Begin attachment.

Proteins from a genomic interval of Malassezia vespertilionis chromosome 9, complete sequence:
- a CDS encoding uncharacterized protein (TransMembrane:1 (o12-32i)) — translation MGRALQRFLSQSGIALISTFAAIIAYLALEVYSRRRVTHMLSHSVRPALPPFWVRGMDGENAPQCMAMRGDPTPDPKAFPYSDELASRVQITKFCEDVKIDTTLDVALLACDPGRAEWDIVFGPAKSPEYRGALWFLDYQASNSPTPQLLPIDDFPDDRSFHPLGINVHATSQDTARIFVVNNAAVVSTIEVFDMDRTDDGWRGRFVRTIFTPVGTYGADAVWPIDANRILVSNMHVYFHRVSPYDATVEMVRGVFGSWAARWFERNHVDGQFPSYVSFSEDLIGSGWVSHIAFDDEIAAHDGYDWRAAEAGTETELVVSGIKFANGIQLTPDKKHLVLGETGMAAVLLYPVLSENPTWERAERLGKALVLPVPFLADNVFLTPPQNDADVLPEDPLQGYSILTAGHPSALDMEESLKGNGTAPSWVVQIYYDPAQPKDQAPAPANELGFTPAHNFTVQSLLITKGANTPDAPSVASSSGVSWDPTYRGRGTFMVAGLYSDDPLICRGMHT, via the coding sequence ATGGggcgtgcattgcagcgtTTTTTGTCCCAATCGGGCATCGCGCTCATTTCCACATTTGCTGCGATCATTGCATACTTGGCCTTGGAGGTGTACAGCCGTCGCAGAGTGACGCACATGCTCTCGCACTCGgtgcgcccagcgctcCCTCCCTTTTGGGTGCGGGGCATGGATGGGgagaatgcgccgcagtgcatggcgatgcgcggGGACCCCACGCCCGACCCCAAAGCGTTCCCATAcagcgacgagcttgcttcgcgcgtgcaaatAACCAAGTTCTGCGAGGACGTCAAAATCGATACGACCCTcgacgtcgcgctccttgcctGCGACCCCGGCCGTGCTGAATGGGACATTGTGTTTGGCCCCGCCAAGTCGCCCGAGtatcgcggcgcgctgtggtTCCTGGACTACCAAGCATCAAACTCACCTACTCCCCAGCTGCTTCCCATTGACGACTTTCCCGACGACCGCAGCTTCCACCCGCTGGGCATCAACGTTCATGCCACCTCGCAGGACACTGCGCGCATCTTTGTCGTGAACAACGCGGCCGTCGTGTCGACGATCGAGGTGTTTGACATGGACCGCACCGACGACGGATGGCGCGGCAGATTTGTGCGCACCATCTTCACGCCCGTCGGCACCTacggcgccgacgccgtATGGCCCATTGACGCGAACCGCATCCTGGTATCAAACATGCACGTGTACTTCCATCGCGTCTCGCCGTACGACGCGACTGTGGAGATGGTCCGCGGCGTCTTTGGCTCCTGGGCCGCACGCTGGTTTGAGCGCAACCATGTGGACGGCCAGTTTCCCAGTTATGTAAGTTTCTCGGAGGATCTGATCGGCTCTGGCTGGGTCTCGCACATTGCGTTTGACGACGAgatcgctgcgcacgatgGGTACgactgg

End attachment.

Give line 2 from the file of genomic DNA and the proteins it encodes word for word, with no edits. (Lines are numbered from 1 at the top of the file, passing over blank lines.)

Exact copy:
- a CDS encoding uncharacterized protein (TransMembrane:1 (o12-32i)) — translation MGRALQRFLSQSGIALISTFAAIIAYLALEVYSRRRVTHMLSHSVRPALPPFWVRGMDGENAPQCMAMRGDPTPDPKAFPYSDELASRVQITKFCEDVKIDTTLDVALLACDPGRAEWDIVFGPAKSPEYRGALWFLDYQASNSPTPQLLPIDDFPDDRSFHPLGINVHATSQDTARIFVVNNAAVVSTIEVFDMDRTDDGWRGRFVRTIFTPVGTYGADAVWPIDANRILVSNMHVYFHRVSPYDATVEMVRGVFGSWAARWFERNHVDGQFPSYVSFSEDLIGSGWVSHIAFDDEIAAHDGYDWRAAEAGTETELVVSGIKFANGIQLTPDKKHLVLGETGMAAVLLYPVLSENPTWERAERLGKALVLPVPFLADNVFLTPPQNDADVLPEDPLQGYSILTAGHPSALDMEESLKGNGTAPSWVVQIYYDPAQPKDQAPAPANELGFTPAHNFTVQSLLITKGANTPDAPSVASSSGVSWDPTYRGRGTFMVAGLYSDDPLICRGMHT, via the coding sequence ATGGggcgtgcattgcagcgtTTTTTGTCCCAATCGGGCATCGCGCTCATTTCCACATTTGCTGCGATCATTGCATACTTGGCCTTGGAGGTGTACAGCCGTCGCAGAGTGACGCACATGCTCTCGCACTCGgtgcgcccagcgctcCCTCCCTTTTGGGTGCGGGGCATGGATGGGgagaatgcgccgcagtgcatggcgatgcgcggGGACCCCACGCCCGACCCCAAAGCGTTCCCATAcagcgacgagcttgcttcgcgcgtgcaaatAACCAAGTTCTGCGAGGACGTCAAAATCGATACGACCCTcgacgtcgcgctccttgcctGCGACCCCGGCCGTGCTGAATGGGACATTGTGTTTGGCCCCGCCAAGTCGCCCGAGtatcgcggcgcgctgtggtTCCTGGACTACCAAGCATCAAACTCACCTACTCCCCAGCTGCTTCCCATTGACGACTTTCCCGACGACCGCAGCTTCCACCCGCTGGGCATCAACGTTCATGCCACCTCGCAGGACACTGCGCGCATCTTTGTCGTGAACAACGCGGCCGTCGTGTCGACGATCGAGGTGTTTGACATGGACCGCACCGACGACGGATGGCGCGGCAGATTTGTGCGCACCATCTTCACGCCCGTCGGCACCTacggcgccgacgccgtATGGCCCATTGACGCGAACCGCATCCTGGTATCAAACATGCACGTGTACTTCCATCGCGTCTCGCCGTACGACGCGACTGTGGAGATGGTCCGCGGCGTCTTTGGCTCCTGGGCCGCACGCTGGTTTGAGCGCAACCATGTGGACGGCCAGTTTCCCAGTTATGTAAGTTTCTCGGAGGATCTGATCGGCTCTGGCTGGGTCTCGCACATTGCGTTTGACGACGAgatcgctgcgcacgatgGGTACgactgg